Day 279: Meteorite Fragments

Sun. 19th May 2013

What no animals?The alarm is set for 5:30am, half an hour earlier than necessary, to see the sunrise and take a peep at the waterhole before breakfast. However the animals have decided to have a lie in and the water hole was deserted. Straight after breakfast it is time to head out of the park and on to Windhoek. As it is a fair drive we are told we will only stop on our way out of the park if we see a pink elephant! We see nothing new so do not linger at the Ombika Waterhole on the way out.

More interesting than a craft marketAfter two amazing days today is a quiet day. En route from the park we stop in a small town and have time to wander around the craft market whilst lunch is being prepared. As the rule of “anything we buy we have to carry” still holds we give it a miss as we usually find the stall holders are  very insistent making it difficult to refuse. Apparently the shops are not allowed to sell beer on a Sunday – we did not even realise it was Sunday!

Christus KircheAfter yet another tasty snack prepared by Thembi we hit the road and received the good news that we were only an hour from Windhoek, the capital of Namibia. Even better we find that the road was dual carriageway most of the route. This gave us plenty of time to look around the capital city, after a drive around to orientate ourselves. The place was like a ghost town with the majority of the shops shut, being Sunday.

German MemorialJanis left us by the Christus Kirche church and Parliament buildings which are quite architecturally different buildings from different eras. The Christus Kirche is the oldest Evangelical Lutheran church in Namibia sanctified in 1910. Photos taken we started exploring the town by heading to a statue of a man on a horse. It was of course a German war memorial, being still in an area which was settled in by Germans.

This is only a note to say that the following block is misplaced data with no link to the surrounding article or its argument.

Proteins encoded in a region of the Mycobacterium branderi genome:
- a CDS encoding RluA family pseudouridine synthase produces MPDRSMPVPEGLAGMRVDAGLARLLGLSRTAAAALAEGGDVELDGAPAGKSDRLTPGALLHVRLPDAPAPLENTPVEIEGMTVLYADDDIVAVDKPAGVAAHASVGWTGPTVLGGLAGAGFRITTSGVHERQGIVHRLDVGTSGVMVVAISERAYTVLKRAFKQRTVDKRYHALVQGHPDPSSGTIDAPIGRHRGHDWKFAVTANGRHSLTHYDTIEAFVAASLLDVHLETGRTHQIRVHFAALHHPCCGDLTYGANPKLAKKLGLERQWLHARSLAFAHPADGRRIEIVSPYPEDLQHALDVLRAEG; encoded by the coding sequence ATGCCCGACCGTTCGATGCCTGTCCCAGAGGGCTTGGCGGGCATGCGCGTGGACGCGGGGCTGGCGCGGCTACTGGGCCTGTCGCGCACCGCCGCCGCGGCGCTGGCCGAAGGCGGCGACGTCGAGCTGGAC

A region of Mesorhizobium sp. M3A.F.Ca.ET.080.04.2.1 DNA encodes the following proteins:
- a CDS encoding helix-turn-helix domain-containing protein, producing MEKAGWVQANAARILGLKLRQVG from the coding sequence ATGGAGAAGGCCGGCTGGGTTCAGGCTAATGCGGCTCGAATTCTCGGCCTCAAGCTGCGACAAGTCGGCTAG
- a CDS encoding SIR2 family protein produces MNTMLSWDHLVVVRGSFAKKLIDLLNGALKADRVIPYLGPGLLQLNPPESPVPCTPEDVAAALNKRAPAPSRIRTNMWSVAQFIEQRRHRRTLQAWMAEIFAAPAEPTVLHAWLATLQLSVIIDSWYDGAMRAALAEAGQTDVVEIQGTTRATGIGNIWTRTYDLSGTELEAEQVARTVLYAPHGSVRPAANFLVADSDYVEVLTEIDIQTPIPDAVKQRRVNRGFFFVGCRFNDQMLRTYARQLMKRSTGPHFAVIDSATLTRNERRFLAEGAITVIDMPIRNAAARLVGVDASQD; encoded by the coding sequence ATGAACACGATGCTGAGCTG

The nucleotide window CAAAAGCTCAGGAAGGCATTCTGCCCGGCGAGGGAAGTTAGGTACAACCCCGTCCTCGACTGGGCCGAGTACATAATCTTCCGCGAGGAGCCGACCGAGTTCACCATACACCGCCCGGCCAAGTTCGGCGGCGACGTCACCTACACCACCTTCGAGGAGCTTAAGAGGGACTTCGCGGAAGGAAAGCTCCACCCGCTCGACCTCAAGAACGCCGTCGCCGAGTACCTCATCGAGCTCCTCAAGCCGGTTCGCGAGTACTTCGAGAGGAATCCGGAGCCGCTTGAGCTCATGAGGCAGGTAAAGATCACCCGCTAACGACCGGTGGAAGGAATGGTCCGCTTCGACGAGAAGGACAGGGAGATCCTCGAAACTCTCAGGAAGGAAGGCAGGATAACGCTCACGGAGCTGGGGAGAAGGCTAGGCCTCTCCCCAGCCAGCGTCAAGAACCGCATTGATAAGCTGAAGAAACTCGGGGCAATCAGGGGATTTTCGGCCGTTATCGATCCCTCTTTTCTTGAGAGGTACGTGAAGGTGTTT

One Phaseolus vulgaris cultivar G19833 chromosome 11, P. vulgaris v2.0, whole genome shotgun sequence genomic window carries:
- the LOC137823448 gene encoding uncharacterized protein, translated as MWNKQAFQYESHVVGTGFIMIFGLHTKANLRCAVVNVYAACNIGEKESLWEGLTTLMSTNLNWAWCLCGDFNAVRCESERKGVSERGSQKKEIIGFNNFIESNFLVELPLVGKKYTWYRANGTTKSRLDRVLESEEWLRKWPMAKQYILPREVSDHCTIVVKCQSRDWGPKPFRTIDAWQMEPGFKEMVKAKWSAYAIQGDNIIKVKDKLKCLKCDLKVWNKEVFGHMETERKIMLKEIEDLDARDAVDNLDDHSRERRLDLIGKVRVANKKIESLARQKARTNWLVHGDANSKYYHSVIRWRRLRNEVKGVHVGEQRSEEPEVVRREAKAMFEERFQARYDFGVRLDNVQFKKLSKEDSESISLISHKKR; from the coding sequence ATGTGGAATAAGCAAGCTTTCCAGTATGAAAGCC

Olly and a piece of meteoriteThe other must see sight in Windhoek is the Gibeon Meteorites, thirty stones mounted on stands in the middle of a walking precinct. Apparently 600 million years ago, (give or take!) one of the world’s heaviest downpours of meteorites, amounting to 17 tonnes before breaking up in the atmosphere occurred some 300 km south of here. Sorry for sounding like QI but I had to ask the question “Why”.

Local ParkThere really was not much to see, so we headed for a café to have a cup of tea. We did find the locals who were enjoying the sunshine and sat out in the park. Our accommodation was a few kilometres from town at Arebbusch Travel Lodge with our rooms dotted around a park area in blocks of four, each with a terrace to sit out. I quickly spotted a tree suitable for my very handy washing line and soon had the next load of laundry washed and drying. One of the advantage of the dry atmosphere is that clothes dry very quickly and it was all sorted by bedtime.

Our Group minus ChandaTonight is the last evening for four of our group who only signed up for the Namibian section of this trip and it is a free evening. Dave and I opt to stay at the lodge and make the most of the internet before we head even more off the beaten track and into Botswana. This turned out to be the wrong decision as our food was mediocre and the service slow, whereas those who went into town had an excellent time with good food and were not late back. We had time to sit and have one last chat in the bar. The highlight of the day is the meteorite stones and the mystery of why they are here, which is quite a contrast to Etosha.

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